A campaign is an organized effort to influence the decisions of voters. There’s no wondering why a paid search initiative is called a “campaign” — is it not the same thing? You throw money at an idea, hoping to get people to support you.

In the case of an online endeavor, you’re pulling people towards your landing pages to get conversions — whether that’s a sale, a form fill-out, a video download, etc. Some paid search campaigns run longer than others, but they all have an end goal.

Election Fraud.

Fraud during an election can take many forms, but basically includes any illegal activity meant to impact the outcome of the election. In terms of online marketing?

This one can be tricky to spot and it’s had the same name throughout the life of search engine optimization: black hat SEO. Way (WAY) back in the day, tactics like doorway landing pages, cloaking, white-on-white text, keyword stuffing (especially in the keywords meta tag — remember that one?!), link farming, and many other techniques were utilized and actually WORKED to help content rank in the search engines.

Black hats still engage in this type of fraud, but now Google (and yes, the other search engines) is much smarter about finding — and punishing — those who still try to get away with gaming the system.

Impeachment.

Impeaching is the process of removing a government official from office. As it pertains to SEM, Google ultimately holds this “power” online.

As aforementioned, if Google finds out you’ve been fraudulent in your efforts to rank your content, said content will be impeached from the SERPs. Many noob SEO marketers worry about getting impeached from the search engines for doing something wrong…

…but whether you’re a marketer or a politician, there’s really only one way to stave off impeachment: don’t do bad sh*t. If it feels wrong, it most likely 100% is, so don’t do it. Stick to the good side and wear your white hat with pride.

Red vs Blue Politics.

We can’t list voting terms without mentioning ye olde red and blue, right? For those who’ve been living under a rock and don’t know, the color red refers to the Republican party; blue to that of the Democrats.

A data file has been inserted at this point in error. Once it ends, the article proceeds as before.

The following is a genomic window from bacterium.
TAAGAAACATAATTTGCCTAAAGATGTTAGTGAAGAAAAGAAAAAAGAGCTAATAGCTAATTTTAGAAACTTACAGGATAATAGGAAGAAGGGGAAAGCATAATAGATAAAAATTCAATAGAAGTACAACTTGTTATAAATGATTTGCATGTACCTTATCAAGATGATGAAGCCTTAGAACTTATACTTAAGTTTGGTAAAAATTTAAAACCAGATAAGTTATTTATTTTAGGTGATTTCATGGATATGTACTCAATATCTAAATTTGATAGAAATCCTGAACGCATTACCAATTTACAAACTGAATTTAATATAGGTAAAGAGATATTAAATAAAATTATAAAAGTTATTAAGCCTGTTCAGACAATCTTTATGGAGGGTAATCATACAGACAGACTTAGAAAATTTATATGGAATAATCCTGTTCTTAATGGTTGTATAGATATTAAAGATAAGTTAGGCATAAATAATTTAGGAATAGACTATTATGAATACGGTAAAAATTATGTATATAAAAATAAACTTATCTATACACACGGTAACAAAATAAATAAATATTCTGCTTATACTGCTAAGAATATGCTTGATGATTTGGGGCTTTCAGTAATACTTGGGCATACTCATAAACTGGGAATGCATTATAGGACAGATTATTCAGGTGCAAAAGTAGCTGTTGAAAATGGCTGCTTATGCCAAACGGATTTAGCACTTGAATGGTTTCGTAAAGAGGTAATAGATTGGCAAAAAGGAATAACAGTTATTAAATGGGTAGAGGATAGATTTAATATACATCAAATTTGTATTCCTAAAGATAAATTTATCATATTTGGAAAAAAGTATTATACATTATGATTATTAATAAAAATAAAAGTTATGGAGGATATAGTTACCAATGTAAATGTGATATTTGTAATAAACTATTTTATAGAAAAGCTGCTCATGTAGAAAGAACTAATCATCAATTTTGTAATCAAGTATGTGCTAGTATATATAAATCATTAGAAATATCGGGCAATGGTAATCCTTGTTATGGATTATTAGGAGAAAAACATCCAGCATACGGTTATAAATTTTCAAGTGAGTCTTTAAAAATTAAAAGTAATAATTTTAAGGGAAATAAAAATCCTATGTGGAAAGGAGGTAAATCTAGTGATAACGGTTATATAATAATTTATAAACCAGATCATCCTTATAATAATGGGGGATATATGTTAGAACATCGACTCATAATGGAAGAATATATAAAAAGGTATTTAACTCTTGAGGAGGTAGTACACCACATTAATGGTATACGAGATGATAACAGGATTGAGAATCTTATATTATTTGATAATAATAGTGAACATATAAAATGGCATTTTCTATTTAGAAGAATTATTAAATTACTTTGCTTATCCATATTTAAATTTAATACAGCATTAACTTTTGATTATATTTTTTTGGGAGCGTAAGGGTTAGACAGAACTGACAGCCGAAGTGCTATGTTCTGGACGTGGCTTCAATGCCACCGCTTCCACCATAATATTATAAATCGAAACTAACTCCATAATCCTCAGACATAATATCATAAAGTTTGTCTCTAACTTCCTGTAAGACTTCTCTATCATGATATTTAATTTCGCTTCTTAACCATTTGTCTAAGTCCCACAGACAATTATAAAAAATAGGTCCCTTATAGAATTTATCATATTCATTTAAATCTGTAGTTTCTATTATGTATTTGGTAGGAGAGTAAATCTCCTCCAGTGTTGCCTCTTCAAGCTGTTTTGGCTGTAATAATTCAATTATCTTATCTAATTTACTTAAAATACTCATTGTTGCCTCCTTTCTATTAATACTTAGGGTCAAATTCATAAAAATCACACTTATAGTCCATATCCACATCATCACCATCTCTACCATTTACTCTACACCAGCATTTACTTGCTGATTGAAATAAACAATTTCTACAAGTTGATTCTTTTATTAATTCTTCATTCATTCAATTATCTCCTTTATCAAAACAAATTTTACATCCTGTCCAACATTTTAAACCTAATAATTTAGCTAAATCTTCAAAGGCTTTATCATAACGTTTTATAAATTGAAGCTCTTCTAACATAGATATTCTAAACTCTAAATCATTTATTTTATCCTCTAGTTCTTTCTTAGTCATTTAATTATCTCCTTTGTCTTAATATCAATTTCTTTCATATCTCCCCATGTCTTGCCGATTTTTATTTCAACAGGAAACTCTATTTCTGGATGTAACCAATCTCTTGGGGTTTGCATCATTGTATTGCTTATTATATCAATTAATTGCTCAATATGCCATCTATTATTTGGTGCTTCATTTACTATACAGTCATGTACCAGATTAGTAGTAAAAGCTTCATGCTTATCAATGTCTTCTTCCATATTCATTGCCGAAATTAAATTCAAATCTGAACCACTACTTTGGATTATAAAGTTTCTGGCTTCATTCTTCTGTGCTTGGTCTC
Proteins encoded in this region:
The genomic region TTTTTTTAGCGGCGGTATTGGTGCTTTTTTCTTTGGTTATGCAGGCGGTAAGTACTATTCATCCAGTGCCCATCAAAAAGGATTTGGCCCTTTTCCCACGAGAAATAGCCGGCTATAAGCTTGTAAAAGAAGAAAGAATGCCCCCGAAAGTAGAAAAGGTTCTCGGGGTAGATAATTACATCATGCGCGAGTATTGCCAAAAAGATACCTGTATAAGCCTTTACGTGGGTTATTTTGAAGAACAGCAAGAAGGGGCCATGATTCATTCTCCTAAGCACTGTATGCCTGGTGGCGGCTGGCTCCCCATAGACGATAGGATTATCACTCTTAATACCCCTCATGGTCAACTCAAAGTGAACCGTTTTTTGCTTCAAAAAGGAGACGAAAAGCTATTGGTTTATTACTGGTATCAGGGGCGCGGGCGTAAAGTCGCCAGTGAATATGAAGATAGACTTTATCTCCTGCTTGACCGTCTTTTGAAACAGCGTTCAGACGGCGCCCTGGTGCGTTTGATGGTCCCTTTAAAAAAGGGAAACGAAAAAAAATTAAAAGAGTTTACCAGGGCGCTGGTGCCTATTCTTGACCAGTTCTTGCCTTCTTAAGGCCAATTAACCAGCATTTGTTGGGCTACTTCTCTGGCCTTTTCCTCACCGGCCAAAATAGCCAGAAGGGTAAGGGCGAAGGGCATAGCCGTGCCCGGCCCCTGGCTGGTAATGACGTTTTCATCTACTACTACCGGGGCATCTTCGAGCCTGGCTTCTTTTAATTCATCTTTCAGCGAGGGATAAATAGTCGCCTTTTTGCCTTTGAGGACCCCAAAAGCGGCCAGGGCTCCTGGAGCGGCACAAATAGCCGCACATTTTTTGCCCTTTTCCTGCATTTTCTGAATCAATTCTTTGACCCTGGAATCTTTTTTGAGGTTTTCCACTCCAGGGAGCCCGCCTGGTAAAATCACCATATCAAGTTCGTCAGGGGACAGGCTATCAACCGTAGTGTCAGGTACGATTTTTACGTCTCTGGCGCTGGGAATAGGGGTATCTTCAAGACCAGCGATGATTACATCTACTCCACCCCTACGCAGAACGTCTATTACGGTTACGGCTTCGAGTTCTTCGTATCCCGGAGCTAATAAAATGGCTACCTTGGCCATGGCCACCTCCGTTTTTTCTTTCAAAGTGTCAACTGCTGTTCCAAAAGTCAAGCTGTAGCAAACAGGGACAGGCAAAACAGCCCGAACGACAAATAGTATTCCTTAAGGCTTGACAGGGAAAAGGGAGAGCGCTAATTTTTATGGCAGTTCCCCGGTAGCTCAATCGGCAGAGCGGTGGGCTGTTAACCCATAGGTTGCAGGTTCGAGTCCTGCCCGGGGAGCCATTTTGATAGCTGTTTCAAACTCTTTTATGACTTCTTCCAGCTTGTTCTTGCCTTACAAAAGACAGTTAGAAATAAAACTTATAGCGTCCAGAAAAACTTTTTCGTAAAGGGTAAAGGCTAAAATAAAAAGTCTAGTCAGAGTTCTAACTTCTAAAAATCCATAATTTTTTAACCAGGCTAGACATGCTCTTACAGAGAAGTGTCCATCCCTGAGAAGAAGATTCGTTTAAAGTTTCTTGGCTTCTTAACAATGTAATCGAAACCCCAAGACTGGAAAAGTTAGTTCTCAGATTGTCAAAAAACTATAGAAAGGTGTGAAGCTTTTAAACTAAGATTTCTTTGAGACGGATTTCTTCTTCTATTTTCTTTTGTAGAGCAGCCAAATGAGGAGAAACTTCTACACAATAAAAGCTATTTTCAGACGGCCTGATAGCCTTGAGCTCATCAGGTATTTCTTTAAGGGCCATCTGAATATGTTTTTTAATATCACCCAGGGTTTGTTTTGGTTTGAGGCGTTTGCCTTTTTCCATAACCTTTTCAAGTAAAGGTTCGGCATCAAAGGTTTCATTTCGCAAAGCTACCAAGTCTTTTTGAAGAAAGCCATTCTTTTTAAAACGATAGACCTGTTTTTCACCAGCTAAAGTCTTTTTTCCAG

So, what gives with red-as-Republican and blue-as-Democrat, anyway? (For those that might not know, it used to be the exact opposite of what it is now.) Well, it all really just boils down to CONTRAST.

“We could just as easily use orange and green, but for the fact that red and blue offer much more contrast (and therefore are good for television)…it’s an informational design that makes it easier for enthusiasts to follow along.”

As any good search engine marketer worth their salt knows, when getting web visitors to convert on a landing page it’s not the color of the call-to-action button that matters, but the contrast. Whether the color of your CTA is red, blue, green, orange…

…it doesn’t matter, as long as it contrasts with the rest of your color scheme. Draws the eye. Stands out from the crowd. Gets people to take action.

The moral of the story? Red or blue, don’t focus on the color — instead, think about the bottom line and how it affects your goals.


Vote for Search Marketing

So there you have it — all the ways that voting is like search engine marketing. Whether you think you do or not, if you’re a business owner you should be doing SOMETHING online to market your services or products.

And, of course, it goes without saying — but I’ll say it anyway — if you’re able to, you need to get yourself to the polls whenever there’s an election to cast your vote.

Whether we’re talking about voting for political offices or choosing an online marketing strategy, probably the biggest take-away I can offer here is simply this: don’t lose sight of the big picture.